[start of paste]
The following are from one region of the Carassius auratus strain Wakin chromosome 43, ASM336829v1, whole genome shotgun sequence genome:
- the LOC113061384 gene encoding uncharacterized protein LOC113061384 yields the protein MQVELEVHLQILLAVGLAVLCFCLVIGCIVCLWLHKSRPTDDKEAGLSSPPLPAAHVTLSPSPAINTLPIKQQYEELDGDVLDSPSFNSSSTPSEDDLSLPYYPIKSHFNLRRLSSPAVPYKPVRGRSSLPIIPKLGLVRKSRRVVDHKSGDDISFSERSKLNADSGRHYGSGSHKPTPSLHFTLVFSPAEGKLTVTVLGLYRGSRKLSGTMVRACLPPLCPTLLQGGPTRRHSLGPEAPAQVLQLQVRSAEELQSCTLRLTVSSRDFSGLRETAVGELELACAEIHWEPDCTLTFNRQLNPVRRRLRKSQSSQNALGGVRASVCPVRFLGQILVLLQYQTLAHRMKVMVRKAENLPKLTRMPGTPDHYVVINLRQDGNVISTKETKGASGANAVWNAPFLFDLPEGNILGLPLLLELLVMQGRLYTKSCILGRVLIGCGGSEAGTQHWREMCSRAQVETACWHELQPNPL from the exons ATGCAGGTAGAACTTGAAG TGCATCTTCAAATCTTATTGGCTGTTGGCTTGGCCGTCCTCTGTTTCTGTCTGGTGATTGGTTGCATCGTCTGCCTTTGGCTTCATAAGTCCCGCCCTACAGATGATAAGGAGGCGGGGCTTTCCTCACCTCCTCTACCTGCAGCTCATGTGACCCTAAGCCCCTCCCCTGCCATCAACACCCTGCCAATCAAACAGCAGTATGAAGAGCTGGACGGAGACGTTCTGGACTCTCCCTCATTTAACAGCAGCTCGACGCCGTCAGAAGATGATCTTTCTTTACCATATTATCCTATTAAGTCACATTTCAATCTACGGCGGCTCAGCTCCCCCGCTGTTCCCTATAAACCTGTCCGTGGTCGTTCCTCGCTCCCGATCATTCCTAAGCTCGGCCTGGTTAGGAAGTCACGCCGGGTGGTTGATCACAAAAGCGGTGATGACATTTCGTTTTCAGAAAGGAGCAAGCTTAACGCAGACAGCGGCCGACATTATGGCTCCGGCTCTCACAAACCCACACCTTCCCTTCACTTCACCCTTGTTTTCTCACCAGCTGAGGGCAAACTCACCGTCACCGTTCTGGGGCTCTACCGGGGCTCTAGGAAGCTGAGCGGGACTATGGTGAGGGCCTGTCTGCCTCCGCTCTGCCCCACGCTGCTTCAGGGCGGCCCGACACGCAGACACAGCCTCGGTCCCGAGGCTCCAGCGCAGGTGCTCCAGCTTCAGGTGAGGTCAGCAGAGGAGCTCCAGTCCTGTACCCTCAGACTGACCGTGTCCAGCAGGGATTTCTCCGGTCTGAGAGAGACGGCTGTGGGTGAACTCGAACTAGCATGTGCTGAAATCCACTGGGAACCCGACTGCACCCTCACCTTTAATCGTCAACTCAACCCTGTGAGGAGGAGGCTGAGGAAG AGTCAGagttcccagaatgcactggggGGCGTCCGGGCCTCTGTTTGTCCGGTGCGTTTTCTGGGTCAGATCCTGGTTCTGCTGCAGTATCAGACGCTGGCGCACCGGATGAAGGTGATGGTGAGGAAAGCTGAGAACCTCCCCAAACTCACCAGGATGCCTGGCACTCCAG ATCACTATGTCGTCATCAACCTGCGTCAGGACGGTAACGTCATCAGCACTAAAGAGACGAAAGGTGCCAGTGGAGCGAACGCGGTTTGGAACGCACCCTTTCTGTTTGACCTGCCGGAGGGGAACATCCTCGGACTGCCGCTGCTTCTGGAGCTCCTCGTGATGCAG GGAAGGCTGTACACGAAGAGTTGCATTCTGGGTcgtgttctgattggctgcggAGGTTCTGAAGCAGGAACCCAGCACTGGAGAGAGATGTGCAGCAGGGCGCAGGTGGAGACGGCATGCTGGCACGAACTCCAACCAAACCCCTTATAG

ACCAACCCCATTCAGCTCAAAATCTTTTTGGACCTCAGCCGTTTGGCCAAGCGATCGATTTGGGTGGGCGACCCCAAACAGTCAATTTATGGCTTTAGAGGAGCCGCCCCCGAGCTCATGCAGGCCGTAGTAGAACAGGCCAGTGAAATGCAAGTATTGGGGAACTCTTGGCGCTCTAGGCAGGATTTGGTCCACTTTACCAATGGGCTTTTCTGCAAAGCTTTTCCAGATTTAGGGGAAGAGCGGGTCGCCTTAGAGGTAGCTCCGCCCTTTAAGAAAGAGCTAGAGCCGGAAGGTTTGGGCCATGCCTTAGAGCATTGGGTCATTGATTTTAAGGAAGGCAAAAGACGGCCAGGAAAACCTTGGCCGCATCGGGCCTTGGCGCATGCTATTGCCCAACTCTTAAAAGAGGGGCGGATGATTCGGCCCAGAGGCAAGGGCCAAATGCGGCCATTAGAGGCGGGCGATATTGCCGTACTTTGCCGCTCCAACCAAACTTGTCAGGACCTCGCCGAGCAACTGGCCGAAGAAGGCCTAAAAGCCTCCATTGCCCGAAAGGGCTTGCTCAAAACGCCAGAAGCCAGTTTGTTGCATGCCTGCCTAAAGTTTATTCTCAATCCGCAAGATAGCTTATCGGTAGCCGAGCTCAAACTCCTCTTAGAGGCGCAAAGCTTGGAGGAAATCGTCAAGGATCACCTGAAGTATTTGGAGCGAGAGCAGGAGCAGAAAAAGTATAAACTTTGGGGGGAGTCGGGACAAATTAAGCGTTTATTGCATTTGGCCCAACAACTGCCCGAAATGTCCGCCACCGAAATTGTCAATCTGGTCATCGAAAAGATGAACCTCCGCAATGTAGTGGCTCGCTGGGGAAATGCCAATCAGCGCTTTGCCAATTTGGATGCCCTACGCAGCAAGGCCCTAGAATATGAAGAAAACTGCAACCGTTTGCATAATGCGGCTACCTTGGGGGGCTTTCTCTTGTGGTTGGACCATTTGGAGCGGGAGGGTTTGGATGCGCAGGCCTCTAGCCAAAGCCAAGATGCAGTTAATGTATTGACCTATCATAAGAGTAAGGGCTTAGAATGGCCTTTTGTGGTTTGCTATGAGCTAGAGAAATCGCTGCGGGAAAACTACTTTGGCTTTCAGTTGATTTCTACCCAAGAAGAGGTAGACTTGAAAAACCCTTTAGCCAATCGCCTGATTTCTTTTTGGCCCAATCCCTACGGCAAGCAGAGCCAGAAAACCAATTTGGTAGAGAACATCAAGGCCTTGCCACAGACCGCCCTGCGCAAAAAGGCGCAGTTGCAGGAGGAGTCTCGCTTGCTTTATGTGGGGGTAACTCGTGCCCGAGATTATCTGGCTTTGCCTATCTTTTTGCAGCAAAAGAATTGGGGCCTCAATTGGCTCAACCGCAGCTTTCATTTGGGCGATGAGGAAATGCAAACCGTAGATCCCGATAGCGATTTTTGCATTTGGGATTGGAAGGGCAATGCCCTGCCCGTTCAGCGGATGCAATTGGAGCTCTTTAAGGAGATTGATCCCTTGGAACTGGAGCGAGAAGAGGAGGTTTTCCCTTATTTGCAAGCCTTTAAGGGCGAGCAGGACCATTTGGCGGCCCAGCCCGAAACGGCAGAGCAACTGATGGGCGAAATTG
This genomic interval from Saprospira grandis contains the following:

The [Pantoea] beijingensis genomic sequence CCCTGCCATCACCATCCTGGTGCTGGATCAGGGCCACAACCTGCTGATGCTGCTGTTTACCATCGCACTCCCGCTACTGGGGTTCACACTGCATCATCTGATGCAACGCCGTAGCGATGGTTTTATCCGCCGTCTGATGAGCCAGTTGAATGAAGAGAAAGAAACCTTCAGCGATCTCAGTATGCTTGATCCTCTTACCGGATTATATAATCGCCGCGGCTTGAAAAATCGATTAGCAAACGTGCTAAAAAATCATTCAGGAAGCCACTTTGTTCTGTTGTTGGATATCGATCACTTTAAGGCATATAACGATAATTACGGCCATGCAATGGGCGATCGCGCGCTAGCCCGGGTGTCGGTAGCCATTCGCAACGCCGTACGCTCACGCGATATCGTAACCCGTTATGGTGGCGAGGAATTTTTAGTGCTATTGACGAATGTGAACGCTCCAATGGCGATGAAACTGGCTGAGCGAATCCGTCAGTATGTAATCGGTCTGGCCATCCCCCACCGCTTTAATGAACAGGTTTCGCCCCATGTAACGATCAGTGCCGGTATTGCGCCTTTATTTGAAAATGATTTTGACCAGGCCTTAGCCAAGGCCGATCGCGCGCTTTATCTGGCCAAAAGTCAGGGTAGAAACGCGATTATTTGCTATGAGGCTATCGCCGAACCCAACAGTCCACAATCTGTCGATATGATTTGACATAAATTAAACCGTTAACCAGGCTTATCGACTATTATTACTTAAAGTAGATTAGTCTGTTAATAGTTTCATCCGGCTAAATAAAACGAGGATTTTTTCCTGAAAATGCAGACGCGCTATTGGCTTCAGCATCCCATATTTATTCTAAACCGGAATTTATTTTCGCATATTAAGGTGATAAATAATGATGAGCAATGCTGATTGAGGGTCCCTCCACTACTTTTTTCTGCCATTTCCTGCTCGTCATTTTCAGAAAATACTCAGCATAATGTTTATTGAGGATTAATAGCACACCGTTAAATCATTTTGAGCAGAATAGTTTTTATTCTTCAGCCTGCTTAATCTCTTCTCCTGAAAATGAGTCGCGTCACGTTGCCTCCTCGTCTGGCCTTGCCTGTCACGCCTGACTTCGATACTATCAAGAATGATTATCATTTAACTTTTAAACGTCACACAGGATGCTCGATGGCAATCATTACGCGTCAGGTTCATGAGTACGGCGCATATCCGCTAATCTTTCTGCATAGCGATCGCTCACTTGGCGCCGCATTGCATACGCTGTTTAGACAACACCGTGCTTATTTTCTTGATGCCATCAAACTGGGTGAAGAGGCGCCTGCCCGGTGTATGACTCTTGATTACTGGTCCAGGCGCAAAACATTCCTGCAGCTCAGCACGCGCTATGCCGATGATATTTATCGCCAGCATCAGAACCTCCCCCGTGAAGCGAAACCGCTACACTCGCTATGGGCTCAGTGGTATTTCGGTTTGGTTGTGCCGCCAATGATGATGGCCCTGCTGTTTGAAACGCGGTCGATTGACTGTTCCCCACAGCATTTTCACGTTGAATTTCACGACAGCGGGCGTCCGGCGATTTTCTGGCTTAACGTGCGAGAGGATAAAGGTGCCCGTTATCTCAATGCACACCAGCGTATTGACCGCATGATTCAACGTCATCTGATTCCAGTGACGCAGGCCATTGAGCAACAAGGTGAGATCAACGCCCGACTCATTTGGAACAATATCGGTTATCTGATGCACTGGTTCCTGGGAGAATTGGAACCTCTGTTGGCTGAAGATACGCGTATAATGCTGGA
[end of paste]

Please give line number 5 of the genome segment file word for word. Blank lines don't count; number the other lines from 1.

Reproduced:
The [Pantoea] beijingensis genomic sequence CCCTGCCATCACCATCCTGGTGCTGGATCAGGGCCACAACCTGCTGATGCTGCTGTTTACCATCGCACTCCCGCTACTGGGGTTCACACTGCATCATCTGATGCAACGCCGTAGCGATGGTTTTATCCGCCGTCTGATGAGCCAGTTGAATGAAGAGAAAGAAACCTTCAGCGATCTCAGTATGCTTGATCCTCTTACCGGATTATATAATCGCCGCGGCTTGAAAAATCGATTAGCAAACGTGCTAAAAAATCATTCAGGAAGCCACTTTGTTCTGTTGTTGGATATCGATCACTTTAAGGCATATAACGATAATTACGGCCATGCAATGGGCGATCGCGCGCTAGCCCGGGTGTCGGTAGCCATTCGCAACGCCGTACGCTCACGCGATATCGTAACCCGTTATGGTGGCGAGGAATTTTTAGTGCTATTGACGAATGTGAACGCTCCAATGGCGATGAAACTGGCTGAGCGAATCCGTCAGTATGTAATCGGTCTGGCCATCCCCCACCGCTTTAATGAACAGGTTTCGCCCCATGTAACGATCAGTGCCGGTATTGCGCCTTTATTTGAAAATGATTTTGACCAGGCCTTAGCCAAGGCCGATCGCGCGCTTTATCTGGCCAAAAGTCAGGGTAGAAACGCGATTATTTGCTATGAGGCTATCGCCGAACCCAACAGTCCACAATCTGTCGATATGATTTGACATAAATTAAACCGTTAACCAGGCTTATCGACTATTATTACTTAAAGTAGATTAGTCTGTTAATAGTTTCATCCGGCTAAATAAAACGAGGATTTTTTCCTGAAAATGCAGACGCGCTATTGGCTTCAGCATCCCATATTTATTCTAAACCGGAATTTATTTTCGCATATTAAGGTGATAAATAATGATGAGCAATGCTGATTGAGGGTCCCTCCACTACTTTTTTCTGCCATTTCCTGCTCGTCATTTTCAGAAAATACTCAGCATAATGTTTATTGAGGATTAATAGCACACCGTTAAATCATTTTGAGCAGAATAGTTTTTATTCTTCAGCCTGCTTAATCTCTTCTCCTGAAAATGAGTCGCGTCACGTTGCCTCCTCGTCTGGCCTTGCCTGTCACGCCTGACTTCGATACTATCAAGAATGATTATCATTTAACTTTTAAACGTCACACAGGATGCTCGATGGCAATCATTACGCGTCAGGTTCATGAGTACGGCGCATATCCGCTAATCTTTCTGCATAGCGATCGCTCACTTGGCGCCGCATTGCATACGCTGTTTAGACAACACCGTGCTTATTTTCTTGATGCCATCAAACTGGGTGAAGAGGCGCCTGCCCGGTGTATGACTCTTGATTACTGGTCCAGGCGCAAAACATTCCTGCAGCTCAGCACGCGCTATGCCGATGATATTTATCGCCAGCATCAGAACCTCCCCCGTGAAGCGAAACCGCTACACTCGCTATGGGCTCAGTGGTATTTCGGTTTGGTTGTGCCGCCAATGATGATGGCCCTGCTGTTTGAAACGCGGTCGATTGACTGTTCCCCACAGCATTTTCACGTTGAATTTCACGACAGCGGGCGTCCGGCGATTTTCTGGCTTAACGTGCGAGAGGATAAAGGTGCCCGTTATCTCAATGCACACCAGCGTATTGACCGCATGATTCAACGTCATCTGATTCCAGTGACGCAGGCCATTGAGCAACAAGGTGAGATCAACGCCCGACTCATTTGGAACAATATCGGTTATCTGATGCACTGGTTCCTGGGAGAATTGGAACCTCTGTTGGCTGAAGATACGCGTATAATGCTGGA